See complete recipes here:






Chinese New Year's recipes


Happy Lunar New Year! Monday, January 23rd marked the most important holiday in Chinese culture. Millions (actually billions) of Chinese in China and across the globe will be ringing in the year of the dragon for the next several days. Celebrating the New Year means being with family and eating good foods that attract, wealthy, happiness, luck, and overall prosperity in the coming year. So if you would like to celebrate and make a traditional Chinese New Year inspired dish, take a look at some of these ideas.

First Dish

Begin your meal with a dish that symbolizes wealth. Dumplings and pot stickers alike represent that wealth will surely be in your near future. Using pork or beef, and some wonton wrappers you can either steam these tasty morsels in a bamboo basket or sear these pockets for a crispy snack.


Main Dish

Noodles symbolize longevity and the longer the noodle, the better. Be sure not to cut your noodles during cooking, as this is a bad sign. Also, shrimp is thought to bring happiness to those enjoying them. Mixing both noodles and shrimp in a pan-seared Sichuan shrimp and mung bean noodle dish will ensure 2012 is a fulfilling year for you and your loved ones. Add Sichuan peppercorns for some heat and soy sauce and Chinese black vinegar that really bring out the flavors.


End it off right

Of course it wouldn’t be a complete meal without the fortune cookie at the end. Although Chinese have been stuffing slips of paper lucky sayings into their deserts for many centuries, the fortune cookies was actually invented in the 1900s in San Francisco. That doesn’t its not still tradition. This recipe infuses the cookie batter with matcha green tea for an added yummy flavor.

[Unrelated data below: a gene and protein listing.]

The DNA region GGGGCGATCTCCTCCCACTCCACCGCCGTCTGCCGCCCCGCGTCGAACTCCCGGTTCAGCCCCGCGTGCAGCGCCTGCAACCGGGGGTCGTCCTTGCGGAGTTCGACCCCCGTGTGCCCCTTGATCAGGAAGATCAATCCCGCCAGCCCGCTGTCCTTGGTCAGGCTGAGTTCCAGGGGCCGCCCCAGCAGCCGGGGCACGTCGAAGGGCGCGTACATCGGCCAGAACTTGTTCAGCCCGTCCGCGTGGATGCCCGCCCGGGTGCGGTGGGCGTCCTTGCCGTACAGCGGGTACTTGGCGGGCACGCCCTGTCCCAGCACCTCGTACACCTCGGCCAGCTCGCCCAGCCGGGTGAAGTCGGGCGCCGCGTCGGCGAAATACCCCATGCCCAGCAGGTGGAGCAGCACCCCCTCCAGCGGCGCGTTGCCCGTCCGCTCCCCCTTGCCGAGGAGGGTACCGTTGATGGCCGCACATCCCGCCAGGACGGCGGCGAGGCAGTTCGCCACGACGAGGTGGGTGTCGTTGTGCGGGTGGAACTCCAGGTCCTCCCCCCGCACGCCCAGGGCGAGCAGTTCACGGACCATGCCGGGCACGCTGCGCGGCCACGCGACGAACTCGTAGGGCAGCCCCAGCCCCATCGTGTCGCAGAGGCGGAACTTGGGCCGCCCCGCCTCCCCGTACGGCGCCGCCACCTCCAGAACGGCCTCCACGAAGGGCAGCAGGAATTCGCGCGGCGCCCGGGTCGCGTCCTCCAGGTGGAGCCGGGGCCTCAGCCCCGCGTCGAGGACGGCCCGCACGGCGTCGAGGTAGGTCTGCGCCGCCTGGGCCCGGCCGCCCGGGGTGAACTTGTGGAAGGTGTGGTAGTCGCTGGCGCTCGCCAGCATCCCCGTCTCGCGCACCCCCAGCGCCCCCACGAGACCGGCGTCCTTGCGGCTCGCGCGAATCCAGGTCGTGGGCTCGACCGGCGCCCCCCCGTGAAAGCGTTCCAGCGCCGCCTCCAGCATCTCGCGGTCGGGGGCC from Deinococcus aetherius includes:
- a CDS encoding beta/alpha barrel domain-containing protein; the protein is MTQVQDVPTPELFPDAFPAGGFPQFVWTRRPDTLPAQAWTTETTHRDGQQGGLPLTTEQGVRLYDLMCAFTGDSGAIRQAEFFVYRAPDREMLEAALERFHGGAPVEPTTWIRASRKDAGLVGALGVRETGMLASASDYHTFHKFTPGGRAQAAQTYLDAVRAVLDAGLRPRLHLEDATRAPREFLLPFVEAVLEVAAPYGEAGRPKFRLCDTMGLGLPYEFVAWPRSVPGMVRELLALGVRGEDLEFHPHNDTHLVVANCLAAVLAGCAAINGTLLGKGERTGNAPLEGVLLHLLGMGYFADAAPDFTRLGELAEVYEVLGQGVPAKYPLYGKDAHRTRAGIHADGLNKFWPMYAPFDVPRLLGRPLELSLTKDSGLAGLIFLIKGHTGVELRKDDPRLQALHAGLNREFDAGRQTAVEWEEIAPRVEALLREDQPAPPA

Seattle Locavore adds new protein to her menu


Seattleite Melany Vorass is giving a whole new meaning to the term “locavore”. A former state environmental analyst and current urban foraging teacher living in the Green Lake neighborhood, Vorass has experimented with many local and sustainable foods. She raises chickens, goats and bees in her back yard (everyone in Seattle is allowed to raise up to three small goats, and numerous chickens on their property). From time to time Vorass even eats a few edible weeds and snails. However, her palate has led her to add another backyard creature to the menu.

Melany Vorass and her family have recently found a solution to their grey squirrel problems. Instead of catching and releasing the pesky varmints into the nearby park, Vorass now catches, drowns, and serves the squirrels in her evening meals. Think risotto di rodentia or squirrel stew. Mmm mm. She got the idea after reading about Britain's appetite for the squirrel. After the North American Grey Squirrel was introduced to Britain’s population, and began to overrun their indigenous red squirrel, people started hunting and eating the greys in order to cut their population. Back in Seattle, Vorass believes eating these small creatures is a great way to add variety to her protein dishes and according to Public Health officials, catching and eating squirrels is A.O.K. Although some believe the squirrel is too dirty of an animal to be consumes (squirrels are thought to carry a type of mad cow disease or Creutzfeldt-Jakob disease), Vorass and her family are at ease digesting this critter as long as its cooked at a proper temperature.


Seattle has always been the hot bed of movements like sustainable food and eating local. Now, I’m curious as to the next protein Seattleites will forage and serve up for their next meals. Look out Green Lake geese!



Northwest Inspired New Years Eve Recipes



This upcoming New Years, have a party and serve some plates inspired by the fresh seafood cuisine of the Pacific Northwest.

Tiny Crab Cakes


  • 1 lb fresh dungeness crab meat
  • 1 cup mayo 
  • 1/2 cup chopped parsley
  • 1 1/2 tblspns Dijon mustard
  • 3/4 cup flour
  • 1/8 tspn cayenne pepper
  • 1/2 cup vegetable oil 


Wash and drain crab meat. Put in small mixing bowl. Fold in remaining ingredients (don’t break lumps of crab meat apart). Place skillet over medium heat with vegetable oil. Gently mold your small crab paddies and cook several at a time. Turn once with spatula. If needed add extra oil for more paddies. 

** If crab meat is really moist, add additional flour to soak up the moisture


Smoked Salmon on crackers

Hopefully this is self explanatory. Make sure to purchase a decent quality of smoked salmon. preferably from a seafood vendor. Serve on good crackers and cream cheese if you like.